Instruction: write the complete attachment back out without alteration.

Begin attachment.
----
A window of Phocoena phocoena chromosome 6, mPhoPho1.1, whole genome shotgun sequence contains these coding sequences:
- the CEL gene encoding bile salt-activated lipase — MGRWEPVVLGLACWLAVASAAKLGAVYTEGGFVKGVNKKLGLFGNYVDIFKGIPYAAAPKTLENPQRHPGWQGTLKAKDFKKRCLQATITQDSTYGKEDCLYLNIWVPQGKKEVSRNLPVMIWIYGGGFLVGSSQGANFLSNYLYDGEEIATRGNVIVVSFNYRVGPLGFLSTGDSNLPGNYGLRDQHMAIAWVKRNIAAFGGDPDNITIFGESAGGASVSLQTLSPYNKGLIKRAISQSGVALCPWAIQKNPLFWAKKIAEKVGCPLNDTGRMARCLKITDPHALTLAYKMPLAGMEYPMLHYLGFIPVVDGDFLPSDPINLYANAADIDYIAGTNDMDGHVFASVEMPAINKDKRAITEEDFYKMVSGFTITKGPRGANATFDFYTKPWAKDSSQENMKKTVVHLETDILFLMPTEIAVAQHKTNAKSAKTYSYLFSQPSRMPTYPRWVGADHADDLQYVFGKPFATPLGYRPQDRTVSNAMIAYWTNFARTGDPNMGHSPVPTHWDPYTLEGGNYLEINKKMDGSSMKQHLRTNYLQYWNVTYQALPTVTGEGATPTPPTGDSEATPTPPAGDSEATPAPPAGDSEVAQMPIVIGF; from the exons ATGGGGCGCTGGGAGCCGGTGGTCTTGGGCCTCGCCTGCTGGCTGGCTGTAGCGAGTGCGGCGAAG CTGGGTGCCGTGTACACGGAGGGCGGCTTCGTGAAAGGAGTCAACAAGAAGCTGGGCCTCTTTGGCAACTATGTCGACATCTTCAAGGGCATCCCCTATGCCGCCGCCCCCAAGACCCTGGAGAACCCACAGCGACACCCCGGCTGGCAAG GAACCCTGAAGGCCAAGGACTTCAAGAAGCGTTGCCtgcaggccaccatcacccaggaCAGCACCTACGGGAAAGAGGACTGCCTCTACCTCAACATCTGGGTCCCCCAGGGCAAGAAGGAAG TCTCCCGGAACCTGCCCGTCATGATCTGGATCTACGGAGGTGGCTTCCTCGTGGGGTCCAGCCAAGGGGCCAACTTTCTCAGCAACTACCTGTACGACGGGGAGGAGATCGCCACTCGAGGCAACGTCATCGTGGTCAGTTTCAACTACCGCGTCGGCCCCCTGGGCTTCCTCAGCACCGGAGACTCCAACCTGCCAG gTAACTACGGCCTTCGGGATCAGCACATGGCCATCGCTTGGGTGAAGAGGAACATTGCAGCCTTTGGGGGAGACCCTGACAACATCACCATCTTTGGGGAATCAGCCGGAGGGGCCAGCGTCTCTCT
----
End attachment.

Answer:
A window of Phocoena phocoena chromosome 6, mPhoPho1.1, whole genome shotgun sequence contains these coding sequences:
- the CEL gene encoding bile salt-activated lipase — MGRWEPVVLGLACWLAVASAAKLGAVYTEGGFVKGVNKKLGLFGNYVDIFKGIPYAAAPKTLENPQRHPGWQGTLKAKDFKKRCLQATITQDSTYGKEDCLYLNIWVPQGKKEVSRNLPVMIWIYGGGFLVGSSQGANFLSNYLYDGEEIATRGNVIVVSFNYRVGPLGFLSTGDSNLPGNYGLRDQHMAIAWVKRNIAAFGGDPDNITIFGESAGGASVSLQTLSPYNKGLIKRAISQSGVALCPWAIQKNPLFWAKKIAEKVGCPLNDTGRMARCLKITDPHALTLAYKMPLAGMEYPMLHYLGFIPVVDGDFLPSDPINLYANAADIDYIAGTNDMDGHVFASVEMPAINKDKRAITEEDFYKMVSGFTITKGPRGANATFDFYTKPWAKDSSQENMKKTVVHLETDILFLMPTEIAVAQHKTNAKSAKTYSYLFSQPSRMPTYPRWVGADHADDLQYVFGKPFATPLGYRPQDRTVSNAMIAYWTNFARTGDPNMGHSPVPTHWDPYTLEGGNYLEINKKMDGSSMKQHLRTNYLQYWNVTYQALPTVTGEGATPTPPTGDSEATPTPPAGDSEATPAPPAGDSEVAQMPIVIGF; from the exons ATGGGGCGCTGGGAGCCGGTGGTCTTGGGCCTCGCCTGCTGGCTGGCTGTAGCGAGTGCGGCGAAG CTGGGTGCCGTGTACACGGAGGGCGGCTTCGTGAAAGGAGTCAACAAGAAGCTGGGCCTCTTTGGCAACTATGTCGACATCTTCAAGGGCATCCCCTATGCCGCCGCCCCCAAGACCCTGGAGAACCCACAGCGACACCCCGGCTGGCAAG GAACCCTGAAGGCCAAGGACTTCAAGAAGCGTTGCCtgcaggccaccatcacccaggaCAGCACCTACGGGAAAGAGGACTGCCTCTACCTCAACATCTGGGTCCCCCAGGGCAAGAAGGAAG TCTCCCGGAACCTGCCCGTCATGATCTGGATCTACGGAGGTGGCTTCCTCGTGGGGTCCAGCCAAGGGGCCAACTTTCTCAGCAACTACCTGTACGACGGGGAGGAGATCGCCACTCGAGGCAACGTCATCGTGGTCAGTTTCAACTACCGCGTCGGCCCCCTGGGCTTCCTCAGCACCGGAGACTCCAACCTGCCAG gTAACTACGGCCTTCGGGATCAGCACATGGCCATCGCTTGGGTGAAGAGGAACATTGCAGCCTTTGGGGGAGACCCTGACAACATCACCATCTTTGGGGAATCAGCCGGAGGGGCCAGCGTCTCTCT